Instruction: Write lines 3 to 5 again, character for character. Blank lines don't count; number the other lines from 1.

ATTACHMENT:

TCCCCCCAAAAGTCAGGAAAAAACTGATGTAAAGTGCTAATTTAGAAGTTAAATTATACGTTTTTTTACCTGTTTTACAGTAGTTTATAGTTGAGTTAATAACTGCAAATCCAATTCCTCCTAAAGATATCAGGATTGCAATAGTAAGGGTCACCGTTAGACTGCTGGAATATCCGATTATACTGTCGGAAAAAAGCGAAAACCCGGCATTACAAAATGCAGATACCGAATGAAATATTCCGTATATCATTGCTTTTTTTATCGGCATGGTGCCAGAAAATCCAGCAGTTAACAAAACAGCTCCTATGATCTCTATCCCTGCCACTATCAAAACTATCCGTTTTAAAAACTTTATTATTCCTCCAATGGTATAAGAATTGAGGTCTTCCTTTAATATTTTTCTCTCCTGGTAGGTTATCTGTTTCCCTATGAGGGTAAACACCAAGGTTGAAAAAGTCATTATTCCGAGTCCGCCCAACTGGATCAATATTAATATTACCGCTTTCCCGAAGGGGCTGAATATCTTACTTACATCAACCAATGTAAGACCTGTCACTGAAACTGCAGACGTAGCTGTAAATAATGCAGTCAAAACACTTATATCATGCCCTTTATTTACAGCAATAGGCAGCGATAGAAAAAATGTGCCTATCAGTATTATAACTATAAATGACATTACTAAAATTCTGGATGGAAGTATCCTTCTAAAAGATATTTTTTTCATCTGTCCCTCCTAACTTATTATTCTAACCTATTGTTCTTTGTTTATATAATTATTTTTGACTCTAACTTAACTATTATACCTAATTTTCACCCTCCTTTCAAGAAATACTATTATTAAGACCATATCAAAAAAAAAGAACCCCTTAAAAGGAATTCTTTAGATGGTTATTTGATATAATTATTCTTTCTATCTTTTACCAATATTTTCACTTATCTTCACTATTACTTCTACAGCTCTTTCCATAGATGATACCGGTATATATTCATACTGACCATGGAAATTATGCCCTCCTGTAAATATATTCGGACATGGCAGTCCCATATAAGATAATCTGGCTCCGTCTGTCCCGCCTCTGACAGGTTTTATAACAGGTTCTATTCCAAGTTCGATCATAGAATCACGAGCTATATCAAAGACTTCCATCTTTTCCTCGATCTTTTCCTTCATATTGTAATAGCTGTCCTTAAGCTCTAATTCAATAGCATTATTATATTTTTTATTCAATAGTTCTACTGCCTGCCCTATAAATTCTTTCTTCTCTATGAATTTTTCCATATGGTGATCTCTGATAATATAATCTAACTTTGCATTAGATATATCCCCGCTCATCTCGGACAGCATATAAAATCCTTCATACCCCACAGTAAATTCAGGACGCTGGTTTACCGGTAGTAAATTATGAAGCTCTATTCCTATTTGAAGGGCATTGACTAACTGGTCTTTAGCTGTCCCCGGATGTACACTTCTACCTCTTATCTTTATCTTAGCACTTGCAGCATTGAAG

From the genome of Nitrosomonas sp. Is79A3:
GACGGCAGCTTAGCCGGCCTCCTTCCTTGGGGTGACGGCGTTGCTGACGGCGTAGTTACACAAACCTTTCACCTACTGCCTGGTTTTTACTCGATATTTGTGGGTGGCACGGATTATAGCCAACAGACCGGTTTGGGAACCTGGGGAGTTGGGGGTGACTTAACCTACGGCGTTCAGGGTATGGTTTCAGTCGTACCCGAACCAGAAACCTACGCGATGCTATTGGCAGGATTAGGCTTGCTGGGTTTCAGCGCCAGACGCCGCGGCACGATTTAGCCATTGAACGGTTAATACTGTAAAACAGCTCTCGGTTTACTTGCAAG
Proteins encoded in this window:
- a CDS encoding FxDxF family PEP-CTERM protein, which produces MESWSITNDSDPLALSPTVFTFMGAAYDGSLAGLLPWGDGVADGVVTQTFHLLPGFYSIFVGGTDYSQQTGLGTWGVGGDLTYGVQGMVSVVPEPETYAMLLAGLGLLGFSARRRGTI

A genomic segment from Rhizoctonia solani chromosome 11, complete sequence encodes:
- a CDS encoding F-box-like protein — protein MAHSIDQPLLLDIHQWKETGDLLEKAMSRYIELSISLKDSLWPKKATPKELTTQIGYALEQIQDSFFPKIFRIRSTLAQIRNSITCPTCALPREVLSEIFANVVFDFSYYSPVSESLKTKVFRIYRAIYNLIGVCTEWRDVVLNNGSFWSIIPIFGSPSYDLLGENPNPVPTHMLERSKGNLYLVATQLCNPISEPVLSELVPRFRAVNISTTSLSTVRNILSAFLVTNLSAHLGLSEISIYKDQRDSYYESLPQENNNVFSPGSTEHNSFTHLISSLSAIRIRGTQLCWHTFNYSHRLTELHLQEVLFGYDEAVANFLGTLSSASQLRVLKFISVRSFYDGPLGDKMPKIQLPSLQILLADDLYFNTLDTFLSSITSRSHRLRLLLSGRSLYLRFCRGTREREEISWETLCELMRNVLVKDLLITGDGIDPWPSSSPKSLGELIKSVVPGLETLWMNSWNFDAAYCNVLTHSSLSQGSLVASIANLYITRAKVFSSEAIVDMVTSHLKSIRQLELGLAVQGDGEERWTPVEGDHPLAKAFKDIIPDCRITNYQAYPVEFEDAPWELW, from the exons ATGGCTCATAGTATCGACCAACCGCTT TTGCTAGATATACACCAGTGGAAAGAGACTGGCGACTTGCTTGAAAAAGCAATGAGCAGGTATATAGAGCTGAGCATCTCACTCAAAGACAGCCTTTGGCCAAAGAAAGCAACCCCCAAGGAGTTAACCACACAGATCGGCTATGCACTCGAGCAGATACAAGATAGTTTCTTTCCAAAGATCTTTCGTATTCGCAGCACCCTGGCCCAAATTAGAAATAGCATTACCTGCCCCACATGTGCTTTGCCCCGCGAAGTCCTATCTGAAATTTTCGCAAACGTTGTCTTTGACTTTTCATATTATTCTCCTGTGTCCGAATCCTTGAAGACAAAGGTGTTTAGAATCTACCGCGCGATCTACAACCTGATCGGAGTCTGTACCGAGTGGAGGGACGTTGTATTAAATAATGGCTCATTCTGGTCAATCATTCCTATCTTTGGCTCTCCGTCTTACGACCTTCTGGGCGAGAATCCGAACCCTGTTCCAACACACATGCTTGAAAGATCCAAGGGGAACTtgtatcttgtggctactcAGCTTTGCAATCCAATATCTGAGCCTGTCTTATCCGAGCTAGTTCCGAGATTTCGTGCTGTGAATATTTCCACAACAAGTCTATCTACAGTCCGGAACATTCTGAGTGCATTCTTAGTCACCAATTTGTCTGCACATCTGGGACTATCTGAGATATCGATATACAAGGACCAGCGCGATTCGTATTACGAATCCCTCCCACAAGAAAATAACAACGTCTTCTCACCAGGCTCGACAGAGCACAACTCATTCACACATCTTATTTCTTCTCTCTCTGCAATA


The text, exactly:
GACGGCAGCTTAGCCGGCCTCCTTCCTTGGGGTGACGGCGTTGCTGACGGCGTAGTTACACAAACCTTTCACCTACTGCCTGGTTTTTACTCGATATTTGTGGGTGGCACGGATTATAGCCAACAGACCGGTTTGGGAACCTGGGGAGTTGGGGGTGACTTAACCTACGGCGTTCAGGGTATGGTTTCAGTCGTACCCGAACCAGAAACCTACGCGATGCTATTGGCAGGATTAGGCTTGCTGGGTTTCAGCGCCAGACGCCGCGGCACGATTTAGCCATTGAACGGTTAATACTGTAAAACAGCTCTCGGTTTACTTGCAAG
Proteins encoded in this window:
- a CDS encoding FxDxF family PEP-CTERM protein, which produces MESWSITNDSDPLALSPTVFTFMGAAYDGSLAGLLPWGDGVADGVVTQTFHLLPGFYSIFVGGTDYSQQTGLGTWGVGGDLTYGVQGMVSVVPEPETYAMLLAGLGLLGFSARRRGTI